far, we've honored, The Supremes, Aretha Franklin, Chaka Kahn, a spoken word tribute dedicated to our foremothers,The Queen of Gospel, Pastor Shirley Caesar, Ella Fitzgerald, Harriet Tubman, Althea Gbison, The Clark Sisters, Michelle Obama, Etta James, Madam CJ Walker, Patti LaBelle and today...............Lena Horne!!!If you would like to be part of our VIDEO EMAIL GROUP, send me a quick note with your email address and you will be added.If you already are in the group, check your inbox......they are all there. If you have missed or deleted any, we will resend at your request. Due to the high volume of requests, there is currently a 2-day delay. Thanks for your patience!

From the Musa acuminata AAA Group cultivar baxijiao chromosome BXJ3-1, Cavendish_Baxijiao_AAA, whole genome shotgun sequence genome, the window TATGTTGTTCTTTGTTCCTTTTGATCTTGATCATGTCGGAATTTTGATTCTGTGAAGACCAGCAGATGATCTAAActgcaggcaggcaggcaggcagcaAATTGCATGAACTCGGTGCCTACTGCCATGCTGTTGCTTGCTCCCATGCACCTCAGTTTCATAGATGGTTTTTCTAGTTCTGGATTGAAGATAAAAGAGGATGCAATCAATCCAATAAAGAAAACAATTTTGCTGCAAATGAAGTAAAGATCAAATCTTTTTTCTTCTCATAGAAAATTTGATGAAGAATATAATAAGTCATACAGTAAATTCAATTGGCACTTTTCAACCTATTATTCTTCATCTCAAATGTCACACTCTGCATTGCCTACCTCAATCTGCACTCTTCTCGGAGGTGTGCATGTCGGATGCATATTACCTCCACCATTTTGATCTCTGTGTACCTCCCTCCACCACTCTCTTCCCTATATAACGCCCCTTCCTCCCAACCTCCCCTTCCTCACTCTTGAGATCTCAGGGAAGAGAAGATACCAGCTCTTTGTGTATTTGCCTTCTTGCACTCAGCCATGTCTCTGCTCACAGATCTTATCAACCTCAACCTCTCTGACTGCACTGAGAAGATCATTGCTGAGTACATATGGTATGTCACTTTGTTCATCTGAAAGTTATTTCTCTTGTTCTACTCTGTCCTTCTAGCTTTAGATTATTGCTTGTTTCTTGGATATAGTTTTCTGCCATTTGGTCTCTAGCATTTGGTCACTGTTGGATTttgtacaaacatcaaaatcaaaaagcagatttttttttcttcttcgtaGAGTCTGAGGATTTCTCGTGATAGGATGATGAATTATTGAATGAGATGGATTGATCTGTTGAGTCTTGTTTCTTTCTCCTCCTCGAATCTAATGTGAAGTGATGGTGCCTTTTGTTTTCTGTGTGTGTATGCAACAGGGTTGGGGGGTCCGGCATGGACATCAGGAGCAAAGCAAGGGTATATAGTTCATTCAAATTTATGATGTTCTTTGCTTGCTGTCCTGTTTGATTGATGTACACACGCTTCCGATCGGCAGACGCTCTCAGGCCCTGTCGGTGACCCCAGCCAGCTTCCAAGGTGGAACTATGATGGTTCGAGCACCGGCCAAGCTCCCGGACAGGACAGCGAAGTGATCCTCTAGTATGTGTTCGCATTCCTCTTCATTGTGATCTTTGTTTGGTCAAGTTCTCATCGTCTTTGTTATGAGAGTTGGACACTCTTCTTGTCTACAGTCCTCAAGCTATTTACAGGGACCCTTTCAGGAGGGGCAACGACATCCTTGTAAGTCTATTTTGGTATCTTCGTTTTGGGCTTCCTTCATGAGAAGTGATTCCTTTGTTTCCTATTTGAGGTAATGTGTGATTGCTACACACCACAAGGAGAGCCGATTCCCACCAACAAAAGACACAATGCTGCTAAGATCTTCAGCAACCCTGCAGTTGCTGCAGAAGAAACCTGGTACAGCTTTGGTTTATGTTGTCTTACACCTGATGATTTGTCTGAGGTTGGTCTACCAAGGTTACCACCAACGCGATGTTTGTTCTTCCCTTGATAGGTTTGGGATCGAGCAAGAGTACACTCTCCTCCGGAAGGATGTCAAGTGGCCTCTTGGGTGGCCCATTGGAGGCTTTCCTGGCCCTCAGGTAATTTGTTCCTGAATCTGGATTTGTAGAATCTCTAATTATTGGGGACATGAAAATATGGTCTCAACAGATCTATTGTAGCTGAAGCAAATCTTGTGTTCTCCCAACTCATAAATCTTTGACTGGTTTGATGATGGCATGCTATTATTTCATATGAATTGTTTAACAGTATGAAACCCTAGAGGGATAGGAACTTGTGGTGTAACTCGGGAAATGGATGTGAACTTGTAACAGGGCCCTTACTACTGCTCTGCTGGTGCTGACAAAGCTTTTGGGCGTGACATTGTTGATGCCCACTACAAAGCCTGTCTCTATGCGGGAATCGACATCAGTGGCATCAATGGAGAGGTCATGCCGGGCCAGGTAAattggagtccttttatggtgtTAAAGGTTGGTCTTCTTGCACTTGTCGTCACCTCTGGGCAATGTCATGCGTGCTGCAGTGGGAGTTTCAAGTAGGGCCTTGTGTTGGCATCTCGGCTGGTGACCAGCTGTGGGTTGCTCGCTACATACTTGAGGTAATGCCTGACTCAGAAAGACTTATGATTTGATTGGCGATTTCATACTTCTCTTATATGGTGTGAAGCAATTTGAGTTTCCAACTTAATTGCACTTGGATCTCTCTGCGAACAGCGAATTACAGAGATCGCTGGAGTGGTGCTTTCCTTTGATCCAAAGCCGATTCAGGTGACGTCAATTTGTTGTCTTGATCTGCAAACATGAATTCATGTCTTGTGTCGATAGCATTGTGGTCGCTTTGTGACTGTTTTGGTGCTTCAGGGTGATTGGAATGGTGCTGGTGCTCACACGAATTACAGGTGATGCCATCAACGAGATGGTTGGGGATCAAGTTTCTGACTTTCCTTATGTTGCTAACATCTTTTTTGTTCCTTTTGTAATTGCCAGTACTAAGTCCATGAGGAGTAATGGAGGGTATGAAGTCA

Lena HorneLena Mary Calhoun Horne (born June 30, 1917) is an American singer and actress. She has recorded and performed extensively, independently and with other jazz notables, including Artie Shaw, Teddy Wilson, Billy Strayhorn, Duke Ellington, Charlie Barnet, Benny Carter, and Billy Eckstine. She currently lives in New York City and no longer makes public appearances.Early yearsLena Horne was born in Bedford-Stuyvesant, Brooklyn, New York. Both sides of her family claim a mixture of African American, Native American, and Caucasian descent. Both were part of what W.E.B. DuBois called "the talented tenth," the upper stratum of middle-class, well-educated African Americans. She grew up in an upper middle class black community. Her father, Edwin "Teddy" Horne, who worked in the gambling trade, left the family when she was three. Her mother, Edna Scottron, was the daughter of inventor Samuel R. Scottron; she was an actress with an African American theater troupe and traveled extensively. Horne was mainly raised by her grandparents, Cora Calhoun and Edwin Horne. Her uncle, Frank S. Horne, was an adviser to Franklin Delano Roosevelt. She is a reported descendant of the John C. Calhoun family.CareerIn the fall of 1933, Lena Horne joined the chorus line of the Cotton Club in New York City. In the spring of 1934, she had a featured role in the Cotton Club Parade. A few years later she joined Noble Sissle's Orchestra and toured with this orchestra. After she separated from her first husband, Lena Horne toured with bandleader Charlie Barnet in 1940-41, but disliked the travel and left the band to work at the Cafe Society in New York. She replaced Dinah Shore as the featured vocalist on NBC's popular jazz series The Chamber Music Society of Lower Basin Street. The show's resident maestros, Henry Levine and Paul Laval, recorded with Horne in June 1941 for RCA Victor. Horne left the show after only six months to headline a nightclub revue on the west coast; she was replaced by Linda Keene.Lena Horne already had two low-budget movies to her credit: a 1938 musical feature called The Duke is Tops (later reissued with Horne's name above the title as The Bronze Venus); and a 1941 two-reel short subject, Boogie Woogie Dream, featuring pianists Pete Johnson and Albert Ammons. Horne's songs from Boogie Woogie Dream were later released individually as Soundies. Horne was primarily a nightclub performer during this period, and it was during a 1942 club engagement in Hollywood that talent scouts approached Horne to work in pictures. She chose Metro-Goldwyn-Mayer, the most prestigious studio in the world, and became the first African American performer to sign a long-term contract with a major Hollywood studio.She made her debut with MGM in 1942's Panama Hattie and became famous in 1943 for her rendition of "Stormy Weather" in the movie of the same name (which she made at 20th Century Fox, on loan from MGM). She appeared in a number of MGM musicals, most notably Cabin in the Sky (also 1943), but was never featured in a leading role due to her race and the fact that films featuring her had to be reedited for showing in states where theaters could not show films with African American performers. As a result, most of Horne's film appearances were stand-alone sequences that had no bearing on the rest of the film, so editing caused no disruption to the storyline; a notable exception was the all-black musical Cabin in the Sky, though even then one of her numbers had to be cut because it was considered too suggestive by the censors. "Ain't it the Truth" was the song (and scene) cut before the release of the film Cabin in the Sky. It featured Lena Horne singing "Ain't it the Truth," while taking a bubble bath (considered too "risque" by the film's executives). This scene and song are featured in the film "That's Entertainment III", which also features commentary from Lena Horne on why the scene was deleted prior to the film's release.In Ziegfeld Follies (1946) she performs "Love" by Hugh Martin and Ralph Blane.Horne wanted to be considered for the role of Julie LaVerne in MGM's 1951 version of Show Boat (having already played the role when a segment of Show Boat was performed in Till the Clouds Roll By) but Ava Gardner was hired to play the part (the production code office had banned interracial relationships in films). In the documentary That's Entertainment! III Horne stated that MGM executives required Gardner to practice her singing using recordings of Horne performing the songs, which offended both actresses (ultimately, Gardner ended up having her singing voice overdubbed by another actress (Annette Warren (Smith)) for the theatrical release, though her own voice was heard on the soundtrack album).Changes of directionBy the mid-1950s, Horne was disenchanted with Hollywood and increasingly focused on her nightclub career. She only made two major appearances in MGM films during the decade, 1950's Duchess of Idaho (which was also Eleanor Powell's film swan song), and the 1956 musical Meet Me in Las Vegas. She was blacklisted during the 1950s for her political views. She returned to the screen three more times, playing chanteuse Claire Quintana in the 1969 film Death of a Gunfighter, Glinda in The Wiz (1978), and co-hosting the 1994 MGM retrospective That's Entertainment! III, in which she was candid about her treatment by the studio.After leaving Hollywood, Lena Horne established herself as one of the premiere nightclub performers of the post-war era. She headlined at clubs and hotels throughout the US, Canada and Europe, including the Sands Hotel in Las Vegas, the Cocoanut Grove in Los Angeles and the Waldorf-Astoria in New York. In 1957, a live album entitled, "Lena Horne at the Waldorf-Astoria," became the largest selling record by a female artist in the history of the RCA-Victor label.From the late 1950s through the 1960s, Horne was a staple of TV variety shows, appearing multiple times on Perry Como's Kraft Music Hall, Ed Sullivan, The Dean Martin Show and The Bell Telephone Hour. Other programs included, The Judy Garland Show, The Hollywood Palace and The Andy Williams Show. Besides two television specials for the BBC (later syndicated in the US), Horne starred in her own US television special in 1969, Monsanto Night Presents Lena Horne. In 1970, she co-starred with Harry Belafonte in the hour long "Harry & Lena" for ABC; in 1973, she co-starred with Tony Bennett in "Tony and Lena." Horne and Bennett subsequently toured the US and UK in a show together. A very memorable appearance was in the 1976 program "America Salutes Richard Rodgers," where she sang a lengthy medley of Rodgers songs with Peggy Lee and Vic Damone. Horne also made several appearances on The Flip Wilson Show.Additionally, Horne played herself on television programs as The Muppet Show, Sesame Street, and Sanford and Son in the 1970s, as well as a 1985 performance on The Cosby Show and a 1993 appearance on A Different World.Lena Horne photographed by Carl Van Vechten, 1941In the summer of 1980, Lena Horne, 63 years old and intent on retiring from show business, embarked on a two month series of benefit concerts sponsored by Delta Sigma Theta. These concerts were represented as Horne's farewell tour, yet her retirement lasted less than a year.In May 1981, The Nederlander Organization booked Lena Horne for a four week engagement at the newly named Nederlander Theatre (formerly the Trafalgar, the Billy Rose and the National) on West 41st Street in New York City. The show was an instant success and was extended to a full year run, garnering Horne a special Tony award, and two Grammy Awards for the cast recording of her show Lena Horne: The Lady and Her Music. The 333 performance Broadway run closed on Horne's 65 birthday, June 30, 1982. Later that same week, the entire show was performed again and video taped for television broadcast and home video release. The tour began a few days later at Tanglewood (MA) during the 1982 July 4th weekend. "The Lady and Her Music" toured 41 cities in the U.S and Canada through June 17, 1984. It played in London for a month in August and ended its run in Stockholm, Sweden, September 14, 1984.In 1958, Horne was nominated for a Tony Award for "Best Actress in a Musical" (for her part in the "Calypso" musical Jamaica) In 1981 she received a Special Tony Award for her one-woman show, Lena Horne: "The Lady and Her Music". Despite the show's considerable success (Horne still holds the record for the longest-running solo performance in Broadway history), she did not capitalize on the renewed interest in her career by undertaking many new musical projects. A proposed 1983 joint recording project between Horne and Frank Sinatra (to be produced by Quincy Jones) was ultimately abandoned, and her sole studio recording of the decade was 1988's The Men In My Life, featuring duets with Sammy Davis, Jr. and Joe Williams. In 1989, she received the Grammy Lifetime Achievement Award.The 1990s found Horne considerably more active in the recording studio - all the more remarkable considering she was approaching her 80th year. Following her 1993 performance at a tribute to the musical legacy of her good friend Billy Strayhorn (Duke Ellington's longtime pianist and arranger), she decided to record an album composed largely of Strayhorn's and Ellington's songs the following year, We'll Be Together Again. To coincide with the release of the album, Horne made what would be her final concert performances at New York's Supper Club and Carnegie Hall. That same year, Horne also lent her vocals to a recording of "Embraceable You" on Sinatra's "Duets II" album. Though the album was largely derided by critics, the Sinatra-Horne pairing was generally regarded as its highlight. In 1995, a "live" album capturing her Supper Club performance was released (subsequently winning a Grammy Award for Best Jazz Vocal Album). In 1998, at the age of 81, Horne released another studio album, entitled Being Myself. Thereafter, Horne essentially retired from performing and largely retreated from public view, though she did return to the recording studio in 2000 to contribute vocal tracks on Simon Rattle's Classic Ellington album.Civil rights activismHorne also is noteworthy for her contributions to the Civil Rights movement. In 1941, she sang at Cafe Society and worked with Paul Robeson, a singer who also combated American racial discrimination. During World War II, when entertaining the troops for the USO, she refused to perform "for segregated audiences or to groups in which German POWs were seated in front of African American servicemen", according to her Kennedy Center biography. She was at an NAACP rally with Medgar Evers in Jackson, Mississippi the weekend before Evers was assassinated. She was at the March on Washington and spoke and performed in behalf of the NAACP, SNCC and the National Council for Negro Women. She also worked with Eleanor Roosevelt to pass anti-lynching laws.Tributes and rereleasesIn 2003, ABC announced that Janet Jackson would star as Horne in a television biopic. In the weeks following Jackson's "wardrobe malfunction" debacle during the 2004 Super Bowl, however, Variety reported that Horne demanded Jackson be dropped from the project. "ABC executives resisted Horne's demand," according to the Associated Press report, "but Jackson representatives told the trade newspaper that she left willingly after Horne and her daughter, Gail Lumet Buckley, asked that she not take part." Oprah Winfrey stated to Alicia Keys during a 2005 interview on The Oprah Winfrey Show that she might possibly consider producing the biopic herself, casting Keys as Horne.In January 2005, Blue Note Records, her label for more than a decade, announced that "the finishing touches have been put on a collection of rare and unreleased recordings by the legendary Horne made during her time on Blue Note. Remixed by her longtime producer Rodney Jones, the recordings featured Horne in remarkably secure voice for a woman of her years, and include versions of such signature songs as "Something to Live For", "Chelsea Bridge" and "Stormy Weather". The album, originally titled Soul but renamed Seasons of a Life, was released on January 24, 2006.In 2007, Horne was portrayed by Leslie Uggams as the older Lena and Nikki Crawford as the younger Lena in the stage musical Stormy Weather which is playing at the Pasadena Playhouse in California (January, February, and through March 1, 2009).Personal lifeHorne married Louis Jordan Jones in January 1937 and they lived in Pittsburgh. In December 1937 they had a daughter, Gail and in February 1940, a son, Edwin. Horne and Jones separated in 1940 and they divorced in 1944.Lena Horne's second marriage was to Lennie Hayton, a Jewish American, from December 1947 until his death in 1971. Hayton was one of the premier musical conductors and arrangers at MGM. In her as-told-to autobiography Lena by Richard Schickel, Horne recounts the enormous pressures she and her husband faced as an interracial married couple. However, she later admitted (Ebony, May 1980) that she really married Hayton to advance her career and cross the "color-line" in show business.Horne is a member of Delta Sigma Theta Sorority, Incorporated.